AMP Life offers $300m worth of top retail landlord

The AMP Capital-run fund has an interest in Sydney’s Macquarie Centre
The AMP Capital-run fund has an interest in Sydney’s Macquarie Centre

The powerful AMP Life operation is offering about $300 million worth of units in one of the nation’s top retail landlords, the AMP Capital Shopping Centre Fund, for sale at a discount of about 7%.

The life company is making the offer via the separately run fund’s internal trading board, which gives investors in the wholesale property trust an opportunity to buy units.

AMP Life says it does not comment on its investment decisions, but the offer is another marker for shopping centre values, which remain under pressure from the switch to e-commerce and capital spending required to attract a new wave of service providers.

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The AMP Capital-run fund has a $4.2 billion portfolio. Key assets include an interest in Sydney’s Macquarie Centre and Westfield Warringah Mall, and Melbourne’s Westfield Southland.

Many are super-regional shopping centres that are in the top echelon of malls nationally, but even these assets are coming under the pump, particularly given the recent sale of a half stake in Westfield Marion in Adelaide at a discount.

Industry players were quick to draw a distinction between the AMP Capital-managed fund, where the units are understood to have been privately offered between parties, and vehicles disposing of shopping centres due to hefty redemptions.

These have shaken the funds world, with investors looking to redeem about $2.2bn from Lendlease’s APPF Retail, which drove the disposal of its half interest in Westfield Marion.

The stake was picked up by Singapore’s SPH REIT, aided by Moelis, at a 9% discount to co-owner Scentre Group’s December valuation, rocking the industry last month.

By contrast, the AMP Capital-managed fund did not receive any redemptions at its last redemption window in late 2017. The next redemption window is not until November 2022.

The AMP Capital fund is also broadly performing in line with the industry benchmark for wholesale shopping centre funds.

According to its latest annual accounts, AMP-related funds held large stakes in the retail property vehicle, in which investors hold about $3.5 billion worth of equity.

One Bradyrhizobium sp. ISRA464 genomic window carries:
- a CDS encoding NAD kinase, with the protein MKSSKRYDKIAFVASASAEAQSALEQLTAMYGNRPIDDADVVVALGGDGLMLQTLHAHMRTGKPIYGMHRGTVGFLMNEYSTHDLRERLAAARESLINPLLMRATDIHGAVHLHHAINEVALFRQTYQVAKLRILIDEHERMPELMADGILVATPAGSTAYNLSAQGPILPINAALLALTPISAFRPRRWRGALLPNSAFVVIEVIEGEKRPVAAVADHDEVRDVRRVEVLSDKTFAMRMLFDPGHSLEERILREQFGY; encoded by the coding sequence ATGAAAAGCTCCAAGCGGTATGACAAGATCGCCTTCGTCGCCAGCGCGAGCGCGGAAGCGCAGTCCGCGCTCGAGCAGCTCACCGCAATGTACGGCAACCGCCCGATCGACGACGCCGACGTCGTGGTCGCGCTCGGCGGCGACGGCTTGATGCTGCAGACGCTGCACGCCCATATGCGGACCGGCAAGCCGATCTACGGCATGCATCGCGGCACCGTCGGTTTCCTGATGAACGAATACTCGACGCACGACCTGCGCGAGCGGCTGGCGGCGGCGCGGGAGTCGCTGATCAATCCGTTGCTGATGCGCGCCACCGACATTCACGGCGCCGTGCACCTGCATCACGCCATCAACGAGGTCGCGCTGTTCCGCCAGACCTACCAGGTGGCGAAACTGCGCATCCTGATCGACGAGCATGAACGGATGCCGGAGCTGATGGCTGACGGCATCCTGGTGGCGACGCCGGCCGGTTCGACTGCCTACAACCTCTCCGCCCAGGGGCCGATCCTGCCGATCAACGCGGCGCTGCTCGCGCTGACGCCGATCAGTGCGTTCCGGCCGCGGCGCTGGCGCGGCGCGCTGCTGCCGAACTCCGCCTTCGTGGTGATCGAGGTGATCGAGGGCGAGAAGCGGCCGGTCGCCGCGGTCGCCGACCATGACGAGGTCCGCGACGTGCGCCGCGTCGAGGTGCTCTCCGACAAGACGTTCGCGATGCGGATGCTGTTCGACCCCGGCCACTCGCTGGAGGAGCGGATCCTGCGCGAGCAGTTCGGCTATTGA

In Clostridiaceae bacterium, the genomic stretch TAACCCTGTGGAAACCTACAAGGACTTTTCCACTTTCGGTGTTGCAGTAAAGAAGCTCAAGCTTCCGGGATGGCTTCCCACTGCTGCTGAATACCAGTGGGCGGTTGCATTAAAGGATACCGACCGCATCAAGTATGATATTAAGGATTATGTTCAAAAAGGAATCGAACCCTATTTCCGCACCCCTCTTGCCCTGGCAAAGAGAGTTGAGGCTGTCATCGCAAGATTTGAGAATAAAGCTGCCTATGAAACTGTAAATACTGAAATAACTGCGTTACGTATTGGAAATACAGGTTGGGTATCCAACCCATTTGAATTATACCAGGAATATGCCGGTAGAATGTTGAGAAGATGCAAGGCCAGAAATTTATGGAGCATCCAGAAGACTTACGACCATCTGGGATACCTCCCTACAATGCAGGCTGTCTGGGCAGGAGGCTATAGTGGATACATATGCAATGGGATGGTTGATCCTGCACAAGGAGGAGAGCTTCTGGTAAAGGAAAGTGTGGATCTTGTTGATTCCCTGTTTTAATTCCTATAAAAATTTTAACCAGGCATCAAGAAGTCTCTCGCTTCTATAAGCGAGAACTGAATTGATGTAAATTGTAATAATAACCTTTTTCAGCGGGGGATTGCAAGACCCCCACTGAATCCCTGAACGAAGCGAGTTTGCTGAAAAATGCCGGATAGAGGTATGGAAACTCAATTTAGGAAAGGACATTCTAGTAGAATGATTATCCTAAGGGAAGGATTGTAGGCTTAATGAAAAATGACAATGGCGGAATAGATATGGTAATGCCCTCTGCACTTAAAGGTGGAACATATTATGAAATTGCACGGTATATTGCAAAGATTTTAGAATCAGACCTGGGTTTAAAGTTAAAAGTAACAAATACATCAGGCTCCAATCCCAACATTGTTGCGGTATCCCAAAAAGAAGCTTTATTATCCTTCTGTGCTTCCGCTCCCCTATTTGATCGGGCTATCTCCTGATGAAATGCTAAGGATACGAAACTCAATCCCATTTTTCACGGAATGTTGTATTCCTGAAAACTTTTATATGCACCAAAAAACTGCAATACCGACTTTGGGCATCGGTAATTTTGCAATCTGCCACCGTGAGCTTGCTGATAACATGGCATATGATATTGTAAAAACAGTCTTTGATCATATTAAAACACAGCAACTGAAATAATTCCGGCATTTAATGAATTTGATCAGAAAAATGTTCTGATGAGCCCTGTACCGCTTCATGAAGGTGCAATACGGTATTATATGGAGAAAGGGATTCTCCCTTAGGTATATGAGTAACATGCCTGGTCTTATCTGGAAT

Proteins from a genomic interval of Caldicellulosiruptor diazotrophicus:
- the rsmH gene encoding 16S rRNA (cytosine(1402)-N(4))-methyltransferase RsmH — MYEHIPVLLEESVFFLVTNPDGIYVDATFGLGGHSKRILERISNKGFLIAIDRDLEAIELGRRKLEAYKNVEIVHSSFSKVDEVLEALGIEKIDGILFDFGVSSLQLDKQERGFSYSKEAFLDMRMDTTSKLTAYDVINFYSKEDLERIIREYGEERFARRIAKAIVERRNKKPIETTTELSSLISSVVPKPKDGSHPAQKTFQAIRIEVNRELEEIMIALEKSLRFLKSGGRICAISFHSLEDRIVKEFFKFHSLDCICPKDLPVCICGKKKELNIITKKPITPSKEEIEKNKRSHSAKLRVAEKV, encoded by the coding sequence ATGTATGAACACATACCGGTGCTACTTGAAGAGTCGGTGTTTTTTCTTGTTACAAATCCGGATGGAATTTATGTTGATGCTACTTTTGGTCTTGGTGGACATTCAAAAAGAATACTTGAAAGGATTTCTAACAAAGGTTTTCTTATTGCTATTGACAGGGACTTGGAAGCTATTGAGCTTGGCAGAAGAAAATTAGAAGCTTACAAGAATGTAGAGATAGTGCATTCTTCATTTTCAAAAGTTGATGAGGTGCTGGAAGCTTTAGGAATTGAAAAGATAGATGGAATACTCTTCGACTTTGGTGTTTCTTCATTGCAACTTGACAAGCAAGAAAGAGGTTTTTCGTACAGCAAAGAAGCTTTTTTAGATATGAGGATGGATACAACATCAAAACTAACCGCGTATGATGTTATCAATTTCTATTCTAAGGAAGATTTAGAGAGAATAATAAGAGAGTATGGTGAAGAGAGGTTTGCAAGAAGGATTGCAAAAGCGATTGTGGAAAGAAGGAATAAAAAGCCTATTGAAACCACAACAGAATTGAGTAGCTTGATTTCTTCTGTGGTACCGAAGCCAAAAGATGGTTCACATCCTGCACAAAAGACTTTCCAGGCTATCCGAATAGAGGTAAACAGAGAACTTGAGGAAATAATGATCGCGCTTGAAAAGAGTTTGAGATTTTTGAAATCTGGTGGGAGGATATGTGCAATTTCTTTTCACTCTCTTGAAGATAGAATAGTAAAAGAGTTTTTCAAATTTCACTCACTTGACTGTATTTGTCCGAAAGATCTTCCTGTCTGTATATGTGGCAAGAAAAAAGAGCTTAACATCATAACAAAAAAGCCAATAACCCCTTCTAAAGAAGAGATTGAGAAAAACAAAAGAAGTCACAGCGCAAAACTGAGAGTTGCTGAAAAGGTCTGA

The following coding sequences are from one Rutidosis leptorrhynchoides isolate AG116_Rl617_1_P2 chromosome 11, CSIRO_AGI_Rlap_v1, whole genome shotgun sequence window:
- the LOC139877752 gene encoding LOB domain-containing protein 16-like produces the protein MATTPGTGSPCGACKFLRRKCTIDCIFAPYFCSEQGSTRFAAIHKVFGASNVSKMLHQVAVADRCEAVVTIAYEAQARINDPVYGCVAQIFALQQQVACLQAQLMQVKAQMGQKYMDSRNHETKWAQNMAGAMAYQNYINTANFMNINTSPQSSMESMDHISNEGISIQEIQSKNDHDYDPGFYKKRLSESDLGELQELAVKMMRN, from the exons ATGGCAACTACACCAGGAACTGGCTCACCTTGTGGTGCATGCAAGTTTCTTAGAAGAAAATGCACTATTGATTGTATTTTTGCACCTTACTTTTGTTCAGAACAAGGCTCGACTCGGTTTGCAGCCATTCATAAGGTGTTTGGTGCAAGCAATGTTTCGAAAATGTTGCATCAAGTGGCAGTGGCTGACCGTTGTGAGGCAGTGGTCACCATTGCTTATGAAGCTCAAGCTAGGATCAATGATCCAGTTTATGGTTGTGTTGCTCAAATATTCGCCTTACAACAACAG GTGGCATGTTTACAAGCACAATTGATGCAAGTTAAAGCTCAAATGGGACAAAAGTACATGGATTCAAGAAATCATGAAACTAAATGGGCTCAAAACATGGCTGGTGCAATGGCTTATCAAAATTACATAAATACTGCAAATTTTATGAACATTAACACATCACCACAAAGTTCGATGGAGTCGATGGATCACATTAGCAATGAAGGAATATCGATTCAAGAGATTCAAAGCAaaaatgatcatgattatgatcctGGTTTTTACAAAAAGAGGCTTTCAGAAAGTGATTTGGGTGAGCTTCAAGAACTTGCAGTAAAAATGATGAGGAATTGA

The AMP Life Property Fund held a 13.71% stake, the AMP Capital Diversified Property Fund had 5.33%, followed by the AMP Capital Core Property Fund with 3.32%. Other related entities held about 3%.

The 7% discount available to investors surprised people in some quarters, but is in keeping with the decline of shopping centre values and poor sentiment towards the sector, seen in the discounts at which listed retail landlords trade.

Secondary trading of fund wholesale units is common but experts in the field said there was little demand for retail assets as the sector was on the nose with investors and sentiment was poor.

Nor is trading in units of trusts unique to AMP. Earlier this year a major domestic investor sought to shift a parcel of $350 million-$400 million worth of units in the GPT Wholesale Shopping Centre Fund.

However, it only managed to move about a quarter of these units, property executives said. Industry players suggested AMP Life had been downweighting from its long-term property funds as part of its broader restructuring, and its offer was not reflective of the final value of fund units or the underling retail properties.

More markers are soon expected in the direct market. Attention is now turning to moves by AMP’s diversified property vehicle that is close to finalising the sale of all or part of the $1.2 billion Garden City Shopping Centre in Perth’s south.

Investors in the AMP Capital fund that owns the centre kicked off a process for a full or partial exit from the asset, which is based in the suburb of Booragoon and dominates a lucrative slice of the WA market, in July.

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